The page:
It was in the middle of summer a few days before my friend Luke moved to America and we were just all fucking around in my room doing something stupid on the internet… and that first track ‘Clock Catcher’ just stole me away. Everything became a big ass blur and I couldn’t believe what I was hearing. I think I let out like a ‘yo guys this is crazy’ or something but everyone was distracted with something on a laptop I think. I couldn’t fuckin’ believe how visceral and pulverising that song was. It felt like being on a hyperspeed bullet train or being blasted somewhere. That song still almost physically makes me feel a forward motion.
Alongside names like Lapalux and Ross From Friends do you think of yourself as a British contingent to Brainfeeder? Do you all hang out? Do you prank call each other?
I need to invite them both round for tea now I live in London. Fuck it I might start a book club.
Your live set has gone from pushing buttons to incorporating dancers, live A/V and your own Iglooghost mascots. Where did the idea for this layered live show originate, and why did you want to take your music beyond ‘pushing buttons’?
I got so bored of doing normal ass sets and it just didn’t feel fitting to my music, my visuals and my world. I also used to always think about how – as far as anyone’s concerned – I could just be on my emails when I perform. I wanted to poke fun at that and make an entire 45 minute visual show where it shows what I’m doing on my laptop. I get hacked and everyone sends me mean messages. Also I download digital eggs and hatch them.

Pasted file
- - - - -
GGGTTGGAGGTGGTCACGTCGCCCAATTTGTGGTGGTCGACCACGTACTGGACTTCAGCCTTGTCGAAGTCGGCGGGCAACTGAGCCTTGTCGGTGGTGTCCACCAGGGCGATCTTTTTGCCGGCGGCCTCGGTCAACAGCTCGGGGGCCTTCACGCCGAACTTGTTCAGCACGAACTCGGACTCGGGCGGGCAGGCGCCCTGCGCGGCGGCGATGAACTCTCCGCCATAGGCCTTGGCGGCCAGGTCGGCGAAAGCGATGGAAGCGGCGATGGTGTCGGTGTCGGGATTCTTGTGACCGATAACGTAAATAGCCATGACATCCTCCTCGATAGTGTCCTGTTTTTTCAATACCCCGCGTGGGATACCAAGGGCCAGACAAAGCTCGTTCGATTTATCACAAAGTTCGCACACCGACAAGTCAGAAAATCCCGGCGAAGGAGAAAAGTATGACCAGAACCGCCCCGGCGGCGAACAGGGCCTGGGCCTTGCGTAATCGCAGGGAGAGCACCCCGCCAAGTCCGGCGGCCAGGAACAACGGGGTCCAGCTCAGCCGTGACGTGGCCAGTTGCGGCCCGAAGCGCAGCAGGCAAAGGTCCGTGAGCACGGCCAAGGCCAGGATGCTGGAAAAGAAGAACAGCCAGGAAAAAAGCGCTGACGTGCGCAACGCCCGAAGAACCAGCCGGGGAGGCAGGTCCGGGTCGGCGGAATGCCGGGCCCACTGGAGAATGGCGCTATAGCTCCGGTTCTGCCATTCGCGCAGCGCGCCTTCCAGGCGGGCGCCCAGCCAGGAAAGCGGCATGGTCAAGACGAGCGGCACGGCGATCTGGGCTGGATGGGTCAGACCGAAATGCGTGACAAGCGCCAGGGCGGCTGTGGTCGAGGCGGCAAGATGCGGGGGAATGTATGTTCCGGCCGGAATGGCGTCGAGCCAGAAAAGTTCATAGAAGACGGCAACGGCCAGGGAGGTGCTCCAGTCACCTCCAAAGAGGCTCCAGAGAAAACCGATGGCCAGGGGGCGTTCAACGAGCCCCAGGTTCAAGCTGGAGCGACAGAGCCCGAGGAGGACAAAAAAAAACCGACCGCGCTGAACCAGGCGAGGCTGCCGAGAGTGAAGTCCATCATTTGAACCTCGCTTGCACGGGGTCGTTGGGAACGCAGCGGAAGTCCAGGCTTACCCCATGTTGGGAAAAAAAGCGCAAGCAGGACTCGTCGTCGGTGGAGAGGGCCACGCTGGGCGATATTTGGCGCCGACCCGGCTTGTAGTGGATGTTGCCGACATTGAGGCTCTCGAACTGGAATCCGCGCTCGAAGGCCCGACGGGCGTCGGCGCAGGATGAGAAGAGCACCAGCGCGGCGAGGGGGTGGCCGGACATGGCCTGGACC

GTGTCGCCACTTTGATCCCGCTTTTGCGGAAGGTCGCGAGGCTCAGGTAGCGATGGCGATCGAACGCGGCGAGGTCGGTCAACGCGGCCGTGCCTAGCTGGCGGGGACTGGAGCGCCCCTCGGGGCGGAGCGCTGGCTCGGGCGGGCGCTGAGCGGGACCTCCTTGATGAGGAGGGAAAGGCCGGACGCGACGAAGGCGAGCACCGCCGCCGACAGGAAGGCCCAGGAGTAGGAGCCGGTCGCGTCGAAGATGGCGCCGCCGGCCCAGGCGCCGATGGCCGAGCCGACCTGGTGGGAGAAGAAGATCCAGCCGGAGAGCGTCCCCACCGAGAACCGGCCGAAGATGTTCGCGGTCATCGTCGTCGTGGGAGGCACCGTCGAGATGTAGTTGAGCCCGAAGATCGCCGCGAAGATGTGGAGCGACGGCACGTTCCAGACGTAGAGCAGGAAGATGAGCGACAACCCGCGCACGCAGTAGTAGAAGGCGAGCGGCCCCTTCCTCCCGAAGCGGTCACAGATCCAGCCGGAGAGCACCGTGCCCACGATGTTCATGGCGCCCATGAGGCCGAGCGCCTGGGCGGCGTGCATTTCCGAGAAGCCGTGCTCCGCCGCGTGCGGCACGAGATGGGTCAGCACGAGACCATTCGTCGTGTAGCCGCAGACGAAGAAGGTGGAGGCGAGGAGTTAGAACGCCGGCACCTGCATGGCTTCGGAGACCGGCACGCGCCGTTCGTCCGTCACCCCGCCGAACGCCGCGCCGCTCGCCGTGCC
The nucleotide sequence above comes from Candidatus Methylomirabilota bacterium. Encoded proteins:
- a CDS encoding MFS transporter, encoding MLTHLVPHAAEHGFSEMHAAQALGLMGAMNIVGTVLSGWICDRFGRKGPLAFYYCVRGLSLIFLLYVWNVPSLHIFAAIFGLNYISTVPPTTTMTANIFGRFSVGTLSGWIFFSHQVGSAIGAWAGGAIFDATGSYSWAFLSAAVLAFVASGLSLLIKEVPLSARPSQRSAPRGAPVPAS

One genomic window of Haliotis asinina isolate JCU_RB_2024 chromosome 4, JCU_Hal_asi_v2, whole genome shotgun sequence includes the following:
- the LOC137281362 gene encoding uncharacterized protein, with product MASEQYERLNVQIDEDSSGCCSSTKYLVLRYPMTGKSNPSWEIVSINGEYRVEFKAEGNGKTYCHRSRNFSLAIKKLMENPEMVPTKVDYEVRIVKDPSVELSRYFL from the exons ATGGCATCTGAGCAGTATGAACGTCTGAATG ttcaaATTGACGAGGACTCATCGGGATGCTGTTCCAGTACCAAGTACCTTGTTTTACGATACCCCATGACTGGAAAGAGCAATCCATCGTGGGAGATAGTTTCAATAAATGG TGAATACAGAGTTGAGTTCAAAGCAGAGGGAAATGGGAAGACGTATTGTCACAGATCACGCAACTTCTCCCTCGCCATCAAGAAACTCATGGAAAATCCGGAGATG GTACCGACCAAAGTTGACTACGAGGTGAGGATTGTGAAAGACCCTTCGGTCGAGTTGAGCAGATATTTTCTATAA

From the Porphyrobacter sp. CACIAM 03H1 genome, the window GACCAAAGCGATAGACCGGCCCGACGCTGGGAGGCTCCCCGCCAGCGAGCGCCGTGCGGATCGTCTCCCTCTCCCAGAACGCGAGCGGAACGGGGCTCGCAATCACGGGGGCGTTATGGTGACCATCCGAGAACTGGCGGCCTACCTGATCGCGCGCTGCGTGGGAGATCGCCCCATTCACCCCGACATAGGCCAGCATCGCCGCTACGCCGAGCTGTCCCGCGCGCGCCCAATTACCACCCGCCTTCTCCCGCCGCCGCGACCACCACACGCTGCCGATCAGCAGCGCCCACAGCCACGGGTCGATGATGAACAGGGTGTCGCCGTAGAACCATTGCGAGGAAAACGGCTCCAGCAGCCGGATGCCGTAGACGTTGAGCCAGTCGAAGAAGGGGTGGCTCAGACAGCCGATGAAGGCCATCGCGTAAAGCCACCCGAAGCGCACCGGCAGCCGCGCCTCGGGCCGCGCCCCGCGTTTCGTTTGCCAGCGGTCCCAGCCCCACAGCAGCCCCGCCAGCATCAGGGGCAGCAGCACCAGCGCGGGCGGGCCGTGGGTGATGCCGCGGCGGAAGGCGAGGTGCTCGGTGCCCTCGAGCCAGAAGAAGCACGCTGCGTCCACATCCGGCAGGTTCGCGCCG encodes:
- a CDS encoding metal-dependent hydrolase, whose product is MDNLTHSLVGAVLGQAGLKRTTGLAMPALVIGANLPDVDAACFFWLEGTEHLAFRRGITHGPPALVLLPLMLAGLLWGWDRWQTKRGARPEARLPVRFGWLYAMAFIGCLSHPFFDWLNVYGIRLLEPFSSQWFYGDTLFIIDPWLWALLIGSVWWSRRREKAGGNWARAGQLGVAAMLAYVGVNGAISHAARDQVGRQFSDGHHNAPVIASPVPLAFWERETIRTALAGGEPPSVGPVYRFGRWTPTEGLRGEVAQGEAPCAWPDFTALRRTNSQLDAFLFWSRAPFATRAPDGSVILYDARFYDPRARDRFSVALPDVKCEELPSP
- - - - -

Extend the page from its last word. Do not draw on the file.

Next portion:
Where do your characters come from? Are they creations made by yourself, inspired by friends or family maybe?
They’re real and I see more and more in real life every day.
Are you trying to tell a story or tale through your live show? It definitely strikes me as a form of futuristic folklore…
Kinda… it’s like a 2018 laptop version of ancient stories about mischievous sprites and imps. But it’s also true.
Your music sounds like it’s scoring a pop music dystopia, are you a fan of pop music?
I listen to it a lot but I dunno how much trickles in to my music. If I see any music video with over a million views I usually click it even if it’s some boring new Swae Lee song where he’s doing a cash grab moombahton joint. It’s all fascinating to me. I try and log all the trends and aesthetic choices in my head so I can build up like a monthly record of how it’s all changing. I’ve been making pop songs with my girlfriend at night when I wanna do music that’s less serious. It’s well fun and we been trying to make songs that sounds like fucking Tyga and Chris Brown except with sound design.
And finally, whatever it may be, what are a few of the things we can expect from you next?
I’m trying to make as many new things as I can and I have seven million really cool ideas and I’m scared I’m gonna die tomorrow or something so I’m trying to do them all really fast.
Iglooghost joins us on the 14th December: Tickets here